Why you should cherish Yellen’s academic background

Why you should cherish Yellen’s academic background

A look at new Fed chair Janet Yellen’s academic background offers interesting insights into Obama’s pick for America’s top financial position.

Robin Harding summarized the situation that Janet Yellen, President Obama’s pick for Federal Reserve chair, has inherited in the Financial Times last week:

The federal government is shut down. The unemployment rate is still up at 7.3 per cent, four years into a recovery. The institution you will lead is formidable but war-weary; intellectual positions are entrenched. Fateful decisions are already made – the Fed’s balance sheet is nearing $4tn – and their repercussions will define your four-year term.

The situation appears even more sober when compared to the starting point of the previous central banker. The Washington Post summarized this as follows:

When Bernanke became chairman of the Fed on Feb. 1, 2006, this was the organization he led: It had $861 billion worth of securities on its balance sheet, almost all of it in simple Treasury bonds. The Fed’s most recent policy statement was a simple 110 words long. The chairman never took on-the-record questions from the media. The Fed regulated banks, but that job was considered a backwater within the organization. The idea of the Fed bailing out an investment bank or an insurance company was downright preposterous. The unemployment rate was 4.7 percent. When Yellen takes over on Feb. 1 (barring unexpected problems during her Senate confirmation hearing), she will probably inherit an organization more like this: A $4 trillion balance sheet stuffed with all manner of financial exotica, from mortgage-backed securities to portfolios acquired as part of the 2008 bailouts. Policy statements are now north of 700 words, explaining not just the Fed’s policy stance but what the central bank expects to do far into the future. Yellen will be expected to continue the practice of quarterly news conferences, or maybe even to turn them into an every-meeting, eight-times-a-year affair. And the organization she will run has the power to regulate any financial company, bank or otherwise, that endangers stability. The unemployment rate is 7.3 percent.

Most people should be happy that Yellen, and not someone more politically driven, has inherited this task. Unlike a professional politician, Yellen is not tied to old promises from bygone eras that can come back to hunt her. The press has tried to dig up patterns from her previous interventions and predict her behaviour, but this is difficult to do with an academic, and especially one who has served in multiple committees before. The contrast between dovish and hawkish behavior works for politicians, but it is hard to do the same when judging an academic. In the end, a large part of the coverage of her nomination and acceptance has become nothing more than a parade of awful puns and tendentious predictions.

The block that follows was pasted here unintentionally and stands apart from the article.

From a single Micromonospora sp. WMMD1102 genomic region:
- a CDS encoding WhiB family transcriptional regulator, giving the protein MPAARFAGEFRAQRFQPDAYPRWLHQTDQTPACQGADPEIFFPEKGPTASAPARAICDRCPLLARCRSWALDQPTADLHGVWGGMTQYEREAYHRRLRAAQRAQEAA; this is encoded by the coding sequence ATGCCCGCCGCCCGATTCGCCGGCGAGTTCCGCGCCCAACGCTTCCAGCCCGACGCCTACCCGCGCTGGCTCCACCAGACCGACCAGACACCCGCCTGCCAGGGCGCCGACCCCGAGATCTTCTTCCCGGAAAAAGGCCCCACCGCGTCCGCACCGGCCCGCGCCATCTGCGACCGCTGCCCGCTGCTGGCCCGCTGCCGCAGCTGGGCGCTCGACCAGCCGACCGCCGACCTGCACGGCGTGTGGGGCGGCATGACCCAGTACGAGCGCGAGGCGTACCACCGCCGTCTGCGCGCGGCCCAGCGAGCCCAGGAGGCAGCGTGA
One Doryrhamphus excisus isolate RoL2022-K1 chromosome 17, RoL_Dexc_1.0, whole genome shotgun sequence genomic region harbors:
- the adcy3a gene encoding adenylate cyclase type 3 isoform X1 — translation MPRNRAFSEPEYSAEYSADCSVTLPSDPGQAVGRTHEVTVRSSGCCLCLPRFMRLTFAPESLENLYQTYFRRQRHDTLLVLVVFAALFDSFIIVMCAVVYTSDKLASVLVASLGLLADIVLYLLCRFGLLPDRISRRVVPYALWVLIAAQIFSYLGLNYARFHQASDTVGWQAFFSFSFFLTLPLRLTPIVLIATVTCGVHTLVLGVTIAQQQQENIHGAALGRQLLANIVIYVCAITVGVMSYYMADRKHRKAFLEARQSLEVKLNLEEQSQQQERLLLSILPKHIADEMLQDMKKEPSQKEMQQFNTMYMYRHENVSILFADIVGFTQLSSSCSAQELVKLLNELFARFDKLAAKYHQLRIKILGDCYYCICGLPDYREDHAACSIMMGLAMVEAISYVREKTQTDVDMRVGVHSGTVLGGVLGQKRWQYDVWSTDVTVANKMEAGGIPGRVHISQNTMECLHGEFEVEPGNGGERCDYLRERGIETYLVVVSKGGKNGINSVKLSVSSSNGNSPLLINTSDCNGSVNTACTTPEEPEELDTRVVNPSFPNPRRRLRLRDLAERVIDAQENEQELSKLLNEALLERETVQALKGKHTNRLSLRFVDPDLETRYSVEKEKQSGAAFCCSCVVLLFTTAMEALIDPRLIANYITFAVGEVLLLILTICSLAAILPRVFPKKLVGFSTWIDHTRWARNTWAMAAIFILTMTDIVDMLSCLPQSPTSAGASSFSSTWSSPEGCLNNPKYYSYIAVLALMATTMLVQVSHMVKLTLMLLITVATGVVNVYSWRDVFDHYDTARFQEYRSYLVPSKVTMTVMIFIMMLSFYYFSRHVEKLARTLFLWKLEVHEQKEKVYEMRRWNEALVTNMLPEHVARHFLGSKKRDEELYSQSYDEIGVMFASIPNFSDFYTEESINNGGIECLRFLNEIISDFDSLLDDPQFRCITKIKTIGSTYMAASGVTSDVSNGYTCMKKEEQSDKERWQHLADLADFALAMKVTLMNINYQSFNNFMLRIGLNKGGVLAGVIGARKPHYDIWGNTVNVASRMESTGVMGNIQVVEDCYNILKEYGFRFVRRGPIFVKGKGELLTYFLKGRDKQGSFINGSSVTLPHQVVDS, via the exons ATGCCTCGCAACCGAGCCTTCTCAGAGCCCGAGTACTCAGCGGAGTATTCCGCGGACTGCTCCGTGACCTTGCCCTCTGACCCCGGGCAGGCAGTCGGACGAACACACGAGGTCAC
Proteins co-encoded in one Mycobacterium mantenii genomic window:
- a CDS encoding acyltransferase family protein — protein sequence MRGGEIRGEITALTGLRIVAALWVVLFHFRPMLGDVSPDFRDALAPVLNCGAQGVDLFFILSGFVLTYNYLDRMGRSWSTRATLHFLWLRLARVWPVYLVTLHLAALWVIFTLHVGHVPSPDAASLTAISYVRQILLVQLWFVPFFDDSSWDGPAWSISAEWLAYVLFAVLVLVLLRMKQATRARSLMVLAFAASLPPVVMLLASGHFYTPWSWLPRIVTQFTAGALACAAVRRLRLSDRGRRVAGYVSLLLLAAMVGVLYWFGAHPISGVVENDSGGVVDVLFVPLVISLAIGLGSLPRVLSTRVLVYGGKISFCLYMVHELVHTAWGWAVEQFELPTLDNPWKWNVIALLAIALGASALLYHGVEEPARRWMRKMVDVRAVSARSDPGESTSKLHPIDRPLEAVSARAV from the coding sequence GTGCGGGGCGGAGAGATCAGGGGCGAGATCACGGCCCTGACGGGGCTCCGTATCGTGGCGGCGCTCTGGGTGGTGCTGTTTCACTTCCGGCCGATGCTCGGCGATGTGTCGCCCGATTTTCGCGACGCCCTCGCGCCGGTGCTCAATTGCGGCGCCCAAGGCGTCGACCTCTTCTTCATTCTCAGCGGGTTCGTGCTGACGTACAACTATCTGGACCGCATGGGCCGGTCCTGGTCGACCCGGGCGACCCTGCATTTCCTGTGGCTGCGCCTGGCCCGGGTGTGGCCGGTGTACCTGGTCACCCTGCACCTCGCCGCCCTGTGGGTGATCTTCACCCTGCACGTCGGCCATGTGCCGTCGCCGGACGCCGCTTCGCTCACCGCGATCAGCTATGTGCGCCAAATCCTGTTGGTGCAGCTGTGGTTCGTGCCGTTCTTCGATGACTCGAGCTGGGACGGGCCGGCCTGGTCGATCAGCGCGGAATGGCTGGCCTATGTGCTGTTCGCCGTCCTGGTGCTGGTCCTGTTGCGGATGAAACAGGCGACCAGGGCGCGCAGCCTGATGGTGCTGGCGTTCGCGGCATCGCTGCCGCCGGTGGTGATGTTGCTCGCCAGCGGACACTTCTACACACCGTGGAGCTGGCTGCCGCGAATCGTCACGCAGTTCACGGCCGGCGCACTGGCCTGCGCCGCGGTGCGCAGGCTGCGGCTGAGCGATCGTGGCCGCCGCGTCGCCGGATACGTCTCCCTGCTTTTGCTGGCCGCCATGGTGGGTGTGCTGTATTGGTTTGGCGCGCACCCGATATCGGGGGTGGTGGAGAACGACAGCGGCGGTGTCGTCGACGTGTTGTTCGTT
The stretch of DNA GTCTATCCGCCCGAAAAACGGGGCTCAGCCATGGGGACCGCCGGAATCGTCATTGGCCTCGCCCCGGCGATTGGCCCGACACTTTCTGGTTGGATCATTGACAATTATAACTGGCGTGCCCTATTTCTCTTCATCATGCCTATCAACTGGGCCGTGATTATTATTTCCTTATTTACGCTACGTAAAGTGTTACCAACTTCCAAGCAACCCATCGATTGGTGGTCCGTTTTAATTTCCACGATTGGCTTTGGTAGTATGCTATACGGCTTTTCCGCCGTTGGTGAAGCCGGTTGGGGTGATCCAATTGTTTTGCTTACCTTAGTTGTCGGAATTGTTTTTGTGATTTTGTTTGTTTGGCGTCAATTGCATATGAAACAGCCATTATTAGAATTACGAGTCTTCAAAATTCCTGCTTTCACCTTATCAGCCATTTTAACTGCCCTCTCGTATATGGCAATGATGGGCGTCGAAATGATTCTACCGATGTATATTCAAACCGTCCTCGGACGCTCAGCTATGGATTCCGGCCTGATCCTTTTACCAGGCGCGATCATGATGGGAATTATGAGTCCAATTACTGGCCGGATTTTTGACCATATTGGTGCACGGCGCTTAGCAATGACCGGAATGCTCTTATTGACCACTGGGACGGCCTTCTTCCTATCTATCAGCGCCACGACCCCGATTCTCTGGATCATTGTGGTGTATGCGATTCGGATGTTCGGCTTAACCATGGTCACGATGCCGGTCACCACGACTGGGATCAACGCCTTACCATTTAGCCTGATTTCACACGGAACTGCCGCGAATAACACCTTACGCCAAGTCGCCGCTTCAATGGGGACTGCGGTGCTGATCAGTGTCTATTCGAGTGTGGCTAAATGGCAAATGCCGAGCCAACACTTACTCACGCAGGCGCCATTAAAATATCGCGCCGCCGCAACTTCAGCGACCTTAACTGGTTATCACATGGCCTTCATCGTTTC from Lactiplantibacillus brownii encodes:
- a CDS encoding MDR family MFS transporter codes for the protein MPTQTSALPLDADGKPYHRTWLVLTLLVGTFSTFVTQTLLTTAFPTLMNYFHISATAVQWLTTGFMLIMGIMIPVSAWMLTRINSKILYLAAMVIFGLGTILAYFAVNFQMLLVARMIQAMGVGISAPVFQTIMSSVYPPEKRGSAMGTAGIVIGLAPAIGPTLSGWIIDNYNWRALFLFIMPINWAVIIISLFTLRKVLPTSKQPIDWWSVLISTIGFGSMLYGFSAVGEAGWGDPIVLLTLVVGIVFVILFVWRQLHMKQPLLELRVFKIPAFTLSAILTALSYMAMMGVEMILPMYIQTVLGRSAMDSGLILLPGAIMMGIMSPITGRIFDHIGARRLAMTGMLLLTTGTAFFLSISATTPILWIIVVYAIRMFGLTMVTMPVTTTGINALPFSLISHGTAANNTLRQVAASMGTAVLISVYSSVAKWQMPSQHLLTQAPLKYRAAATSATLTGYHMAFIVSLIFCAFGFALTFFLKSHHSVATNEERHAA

On the other hand, it is worth considering the possibility that seeing Yellen exclusively as an academic is too narrow. Academia is sometimes rightly understood by conservatives to be a favourite catchword of the liberals. It is undeniable that the word is at times used to add a layer of neutrality to an argument, while the argument itself might be very tendentious.

However, academics cannot always be defined politically along party lines. On the one hand, some Republicans seem very unhappy with her nomination because they see some liberal tendencies in her. Rand Paul published a scathing article in TIME magazine on the negative effects of the recent dynamics of the Fed and sees Yellen as preserving these.

Conservatives should not be so negative about her appointment. An article published in the New York Times by Binyamin Appelbaum suggested that “She would be the first Democrat to lead the Fed in nearly three decades, but a liberal central banker is something different from – and more conservative than – a liberal politician.” Appelbaum outlines that she was key in the Fed’s decision in 2012 to establish a goal of 2 percent annual inflation.

An article published in the Huffington Post by Zach Carter pointed out the less progressive policies supported by Yellen, particularly during the Clinton era, which included urging the repeal of the Glass-Steagall Act, cutting back social security cuts and supporting NAFTA. The article argues that her reputation as a progressive comes from her years serving in the San Francisco Federal Reserve under George W. Bush.

Ultimately, both parties should encourage her to continue her academic approach to economics as the head of the Federal Reserve. This approach usually forces one to consider all options and assess them with analytical rigour. If she can transfer the transparency expected from academics in their work to her new job, this might improve the public view of the Fed, which has recently been described by some as secretive, and allow more people to engage with the economy.

Categories: Economics, North America

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